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How Will Bankruptcy Affect my Spouse?
Milwaukee Bar Association

When we file for any chapter of bankruptcy for our clients, we need to know if they are married (or divorced, or separated).  Why?  Because the act of filing bankruptcy creates an “estate”.  The estate is everything you own, everything you’re entitled to, and all of your debts.  The goal of the bankruptcy is to close the estate by eliminating most of those debts through a Chapter 7 discharge or repaying them through a plan. In a Chapter 7, most everything owned is protected, or “exempted” from the creditors, with the rest being sold to pay the creditors.

Wisconsin is a community property state.  That means you own a half interest in all of your spouse’s property with very few exceptions.  So if you’re married, what’s his (or hers) is yours, and what’s yours is hers.  Even if you want to file an individual bankruptcy and leave your spouse out of the mess, you still are going to have to tell the courts everything your spouse owns, everybody they owe money to, and how much income they make.  Those are all fair questions and it can mean that in odd cases, your spouse’s assets might have to be turned over to the courts.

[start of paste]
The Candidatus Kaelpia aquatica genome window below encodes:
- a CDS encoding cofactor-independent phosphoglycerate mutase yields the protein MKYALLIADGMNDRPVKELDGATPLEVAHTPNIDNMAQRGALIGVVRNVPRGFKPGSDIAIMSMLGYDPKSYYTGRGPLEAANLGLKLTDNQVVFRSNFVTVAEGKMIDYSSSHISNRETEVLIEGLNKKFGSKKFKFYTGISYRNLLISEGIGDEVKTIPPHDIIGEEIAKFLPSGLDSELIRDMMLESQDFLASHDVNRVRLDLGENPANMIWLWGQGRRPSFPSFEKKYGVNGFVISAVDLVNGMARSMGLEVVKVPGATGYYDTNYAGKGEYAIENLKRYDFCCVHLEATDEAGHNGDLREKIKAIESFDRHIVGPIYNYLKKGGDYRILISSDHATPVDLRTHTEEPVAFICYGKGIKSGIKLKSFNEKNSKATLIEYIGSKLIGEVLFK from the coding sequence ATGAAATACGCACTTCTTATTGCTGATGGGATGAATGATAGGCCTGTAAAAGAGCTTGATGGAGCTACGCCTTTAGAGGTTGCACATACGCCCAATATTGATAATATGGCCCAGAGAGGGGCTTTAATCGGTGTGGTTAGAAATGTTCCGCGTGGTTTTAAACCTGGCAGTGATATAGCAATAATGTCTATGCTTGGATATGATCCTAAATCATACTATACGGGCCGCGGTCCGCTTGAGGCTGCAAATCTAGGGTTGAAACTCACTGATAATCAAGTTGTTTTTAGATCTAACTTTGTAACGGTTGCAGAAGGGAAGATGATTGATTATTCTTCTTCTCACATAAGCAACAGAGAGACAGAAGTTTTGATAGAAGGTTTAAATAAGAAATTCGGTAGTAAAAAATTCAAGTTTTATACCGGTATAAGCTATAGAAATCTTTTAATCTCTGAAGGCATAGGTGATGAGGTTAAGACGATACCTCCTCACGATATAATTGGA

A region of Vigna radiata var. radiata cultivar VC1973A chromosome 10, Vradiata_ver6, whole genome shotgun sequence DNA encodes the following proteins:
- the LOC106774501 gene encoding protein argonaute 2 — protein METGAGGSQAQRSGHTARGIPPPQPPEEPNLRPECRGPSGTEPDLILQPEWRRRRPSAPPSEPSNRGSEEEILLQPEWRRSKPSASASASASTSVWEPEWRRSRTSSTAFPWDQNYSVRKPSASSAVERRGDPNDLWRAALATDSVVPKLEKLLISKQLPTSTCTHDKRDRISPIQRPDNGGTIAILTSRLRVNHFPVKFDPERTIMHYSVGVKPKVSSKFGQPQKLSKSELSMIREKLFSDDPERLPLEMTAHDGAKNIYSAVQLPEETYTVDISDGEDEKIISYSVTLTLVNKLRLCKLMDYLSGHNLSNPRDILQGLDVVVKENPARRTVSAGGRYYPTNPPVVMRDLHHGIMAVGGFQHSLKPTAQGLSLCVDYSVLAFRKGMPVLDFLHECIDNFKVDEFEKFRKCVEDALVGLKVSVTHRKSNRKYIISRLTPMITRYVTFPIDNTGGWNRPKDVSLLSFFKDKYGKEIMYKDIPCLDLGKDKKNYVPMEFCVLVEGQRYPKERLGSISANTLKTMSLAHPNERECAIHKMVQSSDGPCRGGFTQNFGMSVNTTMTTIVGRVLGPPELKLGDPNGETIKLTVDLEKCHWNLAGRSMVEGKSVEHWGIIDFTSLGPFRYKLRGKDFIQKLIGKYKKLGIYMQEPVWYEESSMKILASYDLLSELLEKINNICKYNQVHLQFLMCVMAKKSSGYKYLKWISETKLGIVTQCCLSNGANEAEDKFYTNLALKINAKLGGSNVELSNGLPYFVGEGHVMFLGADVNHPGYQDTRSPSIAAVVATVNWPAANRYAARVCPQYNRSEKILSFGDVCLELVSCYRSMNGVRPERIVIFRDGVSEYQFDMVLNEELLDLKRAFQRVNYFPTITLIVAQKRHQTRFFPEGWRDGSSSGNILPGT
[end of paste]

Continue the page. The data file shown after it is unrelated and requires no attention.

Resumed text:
If you and your spouse live thousands of miles apart and haven’t spoken in over 10 years, that might be a different story.  In that case, you may truly be deemed separated, even if nothing was filed in a court to make it official.  But couples are part of a unified whole, and are treated that way in bankruptcy unless there are weird facts. 

While your bankruptcy won’t show up on your spouse’s credit report, our general advice is that we usually recommend couples file their bankruptcy together if each person is eligible.  At the very least, spouses should have complete knowledge and understanding of what their spouses plan to do, because a bankruptcy can affect both parties. 

Ryan Blay
LakeLaw
6905 Green Bay Rd., Suite 101
Kenosha, Wis., 53142
phone: (262) 694-7300
fax: (262) 694-7301
rblay@lakelaw.com






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